Consultation with Todd Shea, marketing director for Aware Personalized Branding
When there are too many product lines in a retail area, none of them tend to do well. For most salons, three seems to be the magical number, and those three lines should have very specific positioning. The lines you ultimately choose should connect with the vision and overall branding position of your business. Personalized branding provides you with professional products that wear your salon’s brand name, establishing a definite connection between the salon decor and its retail, because your brand now appears on product packaging, merchandising displays and in collateral material.
We’ve discovered there is a definite environment where personalized branding really succeeds. First, the salon must have a strong retail environment that is large and prominently placed. Second, the salon needs to get the stylists behind the product and engaged in its success. Finally, the owner must have a good understanding of vertical marketing and the impact a brand can have. Vertical marketing means the salon should be branded top to bottom, from the way clients are serviced to the image of the people behind the chair. The more items you can brand in the salon, the stronger the client identifies with the salon over the individual service provider.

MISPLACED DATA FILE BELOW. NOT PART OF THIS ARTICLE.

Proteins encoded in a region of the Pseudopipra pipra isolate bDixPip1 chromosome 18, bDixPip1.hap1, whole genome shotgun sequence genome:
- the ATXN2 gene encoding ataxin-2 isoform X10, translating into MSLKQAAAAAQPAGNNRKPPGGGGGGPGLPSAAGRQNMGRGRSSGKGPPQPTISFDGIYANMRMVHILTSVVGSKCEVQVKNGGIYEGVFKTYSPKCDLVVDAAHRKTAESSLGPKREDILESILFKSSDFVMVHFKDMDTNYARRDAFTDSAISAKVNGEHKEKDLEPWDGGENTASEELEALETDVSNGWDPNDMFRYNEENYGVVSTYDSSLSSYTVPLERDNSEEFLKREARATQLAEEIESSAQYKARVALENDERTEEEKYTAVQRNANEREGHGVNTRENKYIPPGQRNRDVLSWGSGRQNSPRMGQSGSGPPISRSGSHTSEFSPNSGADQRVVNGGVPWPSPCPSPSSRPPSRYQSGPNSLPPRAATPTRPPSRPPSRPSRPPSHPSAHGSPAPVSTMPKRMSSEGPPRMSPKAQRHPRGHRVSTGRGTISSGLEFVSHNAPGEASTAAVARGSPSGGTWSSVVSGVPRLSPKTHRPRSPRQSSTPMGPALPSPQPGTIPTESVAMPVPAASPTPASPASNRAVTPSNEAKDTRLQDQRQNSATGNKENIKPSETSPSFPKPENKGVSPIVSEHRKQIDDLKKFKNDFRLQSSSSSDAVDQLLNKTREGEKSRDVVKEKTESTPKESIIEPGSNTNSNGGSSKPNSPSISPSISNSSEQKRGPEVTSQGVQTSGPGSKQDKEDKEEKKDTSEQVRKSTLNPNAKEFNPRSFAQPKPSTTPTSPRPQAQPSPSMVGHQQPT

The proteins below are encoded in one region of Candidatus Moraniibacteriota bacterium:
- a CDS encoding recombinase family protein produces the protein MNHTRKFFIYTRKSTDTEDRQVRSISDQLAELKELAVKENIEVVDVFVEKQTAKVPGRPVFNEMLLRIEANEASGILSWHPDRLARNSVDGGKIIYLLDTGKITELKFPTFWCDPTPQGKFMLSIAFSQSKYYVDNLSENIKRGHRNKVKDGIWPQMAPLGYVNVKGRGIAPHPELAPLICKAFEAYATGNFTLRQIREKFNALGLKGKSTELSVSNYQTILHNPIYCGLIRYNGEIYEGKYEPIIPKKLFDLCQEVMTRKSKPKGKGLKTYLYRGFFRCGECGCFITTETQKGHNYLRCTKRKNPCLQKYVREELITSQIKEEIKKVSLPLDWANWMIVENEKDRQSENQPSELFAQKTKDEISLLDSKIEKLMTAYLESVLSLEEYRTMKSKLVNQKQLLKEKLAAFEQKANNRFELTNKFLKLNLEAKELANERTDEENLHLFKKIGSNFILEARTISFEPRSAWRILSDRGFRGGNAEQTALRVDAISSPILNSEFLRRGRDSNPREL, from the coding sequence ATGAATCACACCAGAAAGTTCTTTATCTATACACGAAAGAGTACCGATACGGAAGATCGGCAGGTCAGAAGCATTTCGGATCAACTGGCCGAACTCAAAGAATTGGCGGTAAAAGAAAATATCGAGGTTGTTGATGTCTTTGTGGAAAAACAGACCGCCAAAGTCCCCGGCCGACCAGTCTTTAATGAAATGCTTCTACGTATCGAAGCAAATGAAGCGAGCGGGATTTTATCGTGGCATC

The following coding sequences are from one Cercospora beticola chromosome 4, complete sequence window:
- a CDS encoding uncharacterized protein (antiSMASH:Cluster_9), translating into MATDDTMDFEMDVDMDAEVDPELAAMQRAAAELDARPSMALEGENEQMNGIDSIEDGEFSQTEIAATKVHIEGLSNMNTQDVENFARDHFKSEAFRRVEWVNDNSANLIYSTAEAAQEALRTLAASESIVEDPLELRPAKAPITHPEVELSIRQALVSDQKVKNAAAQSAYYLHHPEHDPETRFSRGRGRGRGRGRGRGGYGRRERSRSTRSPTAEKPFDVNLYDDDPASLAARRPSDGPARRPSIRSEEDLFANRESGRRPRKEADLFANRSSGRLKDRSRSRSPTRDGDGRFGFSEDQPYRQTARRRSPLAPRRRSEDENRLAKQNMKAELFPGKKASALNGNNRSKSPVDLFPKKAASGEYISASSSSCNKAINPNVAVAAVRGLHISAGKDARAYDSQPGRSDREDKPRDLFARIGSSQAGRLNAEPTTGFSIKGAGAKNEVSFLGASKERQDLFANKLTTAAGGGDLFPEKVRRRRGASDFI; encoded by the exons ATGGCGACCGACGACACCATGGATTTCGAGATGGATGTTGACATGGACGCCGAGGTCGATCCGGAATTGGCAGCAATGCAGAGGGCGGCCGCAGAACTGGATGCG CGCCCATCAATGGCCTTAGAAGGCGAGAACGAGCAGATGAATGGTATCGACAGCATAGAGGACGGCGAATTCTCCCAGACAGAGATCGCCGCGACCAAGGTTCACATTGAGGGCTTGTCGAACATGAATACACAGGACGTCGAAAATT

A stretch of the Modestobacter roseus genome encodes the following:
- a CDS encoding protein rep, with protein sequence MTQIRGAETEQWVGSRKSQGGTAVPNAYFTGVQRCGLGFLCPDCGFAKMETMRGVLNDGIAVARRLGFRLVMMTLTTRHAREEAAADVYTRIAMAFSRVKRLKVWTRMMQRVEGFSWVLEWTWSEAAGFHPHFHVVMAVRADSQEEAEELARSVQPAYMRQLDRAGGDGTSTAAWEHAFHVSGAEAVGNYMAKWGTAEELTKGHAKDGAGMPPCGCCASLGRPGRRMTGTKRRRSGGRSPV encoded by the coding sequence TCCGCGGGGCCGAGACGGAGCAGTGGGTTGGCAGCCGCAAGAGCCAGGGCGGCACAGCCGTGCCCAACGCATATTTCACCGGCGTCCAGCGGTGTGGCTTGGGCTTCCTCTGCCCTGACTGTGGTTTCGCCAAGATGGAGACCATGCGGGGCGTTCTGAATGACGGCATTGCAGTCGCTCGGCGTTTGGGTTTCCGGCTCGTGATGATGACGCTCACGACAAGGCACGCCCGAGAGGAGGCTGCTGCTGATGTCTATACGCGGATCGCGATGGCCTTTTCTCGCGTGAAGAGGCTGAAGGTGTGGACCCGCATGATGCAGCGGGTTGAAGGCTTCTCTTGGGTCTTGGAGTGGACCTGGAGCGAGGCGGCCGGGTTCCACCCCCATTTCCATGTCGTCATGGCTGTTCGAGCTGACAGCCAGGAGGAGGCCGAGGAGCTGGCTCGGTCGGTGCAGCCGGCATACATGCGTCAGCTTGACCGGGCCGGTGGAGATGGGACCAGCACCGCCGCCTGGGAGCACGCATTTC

There are some definite advantages to personalized branding. The salon becomes the one place a client can come to for that product—so the line drives its own foot traffic and client loyalty. There’s also a certain level of prestige that comes with having your own line. Owners can set their own pricing and capture a higher profit margin. And, we’ve found a salon’s own line can be a rallying point for the staff. It can be fun and exciting for service providers to test different products and have an impact on what is added to the product lineup. That not only lifts some of the responsibility off the owner, but now the staff members have a certain buy-in to seeing that the line is successful.
The reality is it’s the stylists who sell the product. When they don’t educate their customers about the products they are using and what works best for each individual, they are doing their customers a disservice. That’s even more important in today’s economy, where clients are seeking products with the highest quality at the best value.